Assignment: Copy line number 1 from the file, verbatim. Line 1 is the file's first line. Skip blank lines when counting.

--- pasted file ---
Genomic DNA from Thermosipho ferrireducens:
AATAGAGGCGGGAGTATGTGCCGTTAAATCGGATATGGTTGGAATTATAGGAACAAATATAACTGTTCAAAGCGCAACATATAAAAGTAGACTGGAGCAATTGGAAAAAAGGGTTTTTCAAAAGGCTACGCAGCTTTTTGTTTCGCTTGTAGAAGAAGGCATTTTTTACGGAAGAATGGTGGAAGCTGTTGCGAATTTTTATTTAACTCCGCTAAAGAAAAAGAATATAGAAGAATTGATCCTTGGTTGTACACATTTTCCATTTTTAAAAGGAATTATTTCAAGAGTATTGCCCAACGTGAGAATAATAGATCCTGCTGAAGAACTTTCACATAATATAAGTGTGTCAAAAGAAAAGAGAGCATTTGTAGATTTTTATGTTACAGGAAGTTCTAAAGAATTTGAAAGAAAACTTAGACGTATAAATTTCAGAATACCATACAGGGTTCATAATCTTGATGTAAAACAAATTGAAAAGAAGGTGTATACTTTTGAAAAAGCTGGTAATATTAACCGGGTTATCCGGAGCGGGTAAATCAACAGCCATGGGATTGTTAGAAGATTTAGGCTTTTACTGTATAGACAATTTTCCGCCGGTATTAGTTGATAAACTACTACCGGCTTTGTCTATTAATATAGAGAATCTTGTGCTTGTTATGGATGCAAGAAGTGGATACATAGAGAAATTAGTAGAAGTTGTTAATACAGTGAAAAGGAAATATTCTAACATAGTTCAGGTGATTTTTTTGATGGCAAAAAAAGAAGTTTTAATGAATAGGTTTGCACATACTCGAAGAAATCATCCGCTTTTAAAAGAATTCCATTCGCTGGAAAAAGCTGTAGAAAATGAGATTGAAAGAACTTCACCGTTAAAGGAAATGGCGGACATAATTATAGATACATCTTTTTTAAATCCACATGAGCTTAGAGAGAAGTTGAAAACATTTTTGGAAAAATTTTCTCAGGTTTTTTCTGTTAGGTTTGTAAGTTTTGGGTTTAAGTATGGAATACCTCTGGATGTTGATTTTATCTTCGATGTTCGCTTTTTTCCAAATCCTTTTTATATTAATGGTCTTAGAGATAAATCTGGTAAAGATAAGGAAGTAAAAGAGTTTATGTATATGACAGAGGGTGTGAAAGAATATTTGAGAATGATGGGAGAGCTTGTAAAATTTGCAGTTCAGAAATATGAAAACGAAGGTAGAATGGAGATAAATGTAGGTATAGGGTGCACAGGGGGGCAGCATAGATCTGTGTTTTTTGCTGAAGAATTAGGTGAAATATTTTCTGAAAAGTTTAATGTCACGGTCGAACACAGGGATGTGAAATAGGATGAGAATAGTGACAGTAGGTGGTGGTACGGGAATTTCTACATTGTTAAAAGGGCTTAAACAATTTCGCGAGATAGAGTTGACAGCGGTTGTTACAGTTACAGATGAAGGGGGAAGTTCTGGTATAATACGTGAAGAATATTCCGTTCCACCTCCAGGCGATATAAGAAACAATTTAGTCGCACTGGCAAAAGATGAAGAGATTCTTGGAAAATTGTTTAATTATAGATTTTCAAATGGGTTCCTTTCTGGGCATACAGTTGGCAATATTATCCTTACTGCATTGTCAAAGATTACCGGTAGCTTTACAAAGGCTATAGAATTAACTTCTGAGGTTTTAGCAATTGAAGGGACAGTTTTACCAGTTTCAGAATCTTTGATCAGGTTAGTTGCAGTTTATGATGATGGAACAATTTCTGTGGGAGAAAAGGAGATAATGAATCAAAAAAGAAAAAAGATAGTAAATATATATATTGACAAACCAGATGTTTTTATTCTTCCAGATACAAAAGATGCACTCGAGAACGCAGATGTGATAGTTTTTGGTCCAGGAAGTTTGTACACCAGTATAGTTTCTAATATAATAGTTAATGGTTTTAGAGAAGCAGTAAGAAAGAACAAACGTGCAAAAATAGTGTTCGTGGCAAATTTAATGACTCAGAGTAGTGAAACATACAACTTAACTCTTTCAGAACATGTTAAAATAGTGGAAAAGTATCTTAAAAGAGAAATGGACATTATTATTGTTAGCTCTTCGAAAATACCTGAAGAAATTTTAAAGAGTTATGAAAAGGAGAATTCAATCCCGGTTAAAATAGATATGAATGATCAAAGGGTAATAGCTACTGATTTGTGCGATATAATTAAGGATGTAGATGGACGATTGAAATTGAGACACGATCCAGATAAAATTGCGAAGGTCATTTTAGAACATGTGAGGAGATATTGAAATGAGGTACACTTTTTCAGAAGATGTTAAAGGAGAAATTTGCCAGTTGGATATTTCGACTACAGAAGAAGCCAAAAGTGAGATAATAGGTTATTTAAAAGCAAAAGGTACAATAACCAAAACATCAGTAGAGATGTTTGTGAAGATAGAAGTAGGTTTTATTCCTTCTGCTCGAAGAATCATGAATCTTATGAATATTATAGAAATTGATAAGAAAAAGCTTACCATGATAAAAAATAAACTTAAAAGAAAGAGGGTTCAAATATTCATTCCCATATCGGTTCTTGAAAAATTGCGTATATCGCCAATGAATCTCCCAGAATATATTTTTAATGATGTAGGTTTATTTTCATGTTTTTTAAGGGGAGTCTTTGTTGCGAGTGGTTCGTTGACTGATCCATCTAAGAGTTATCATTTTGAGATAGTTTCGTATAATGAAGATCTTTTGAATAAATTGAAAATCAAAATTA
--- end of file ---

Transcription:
Genomic DNA from Thermosipho ferrireducens: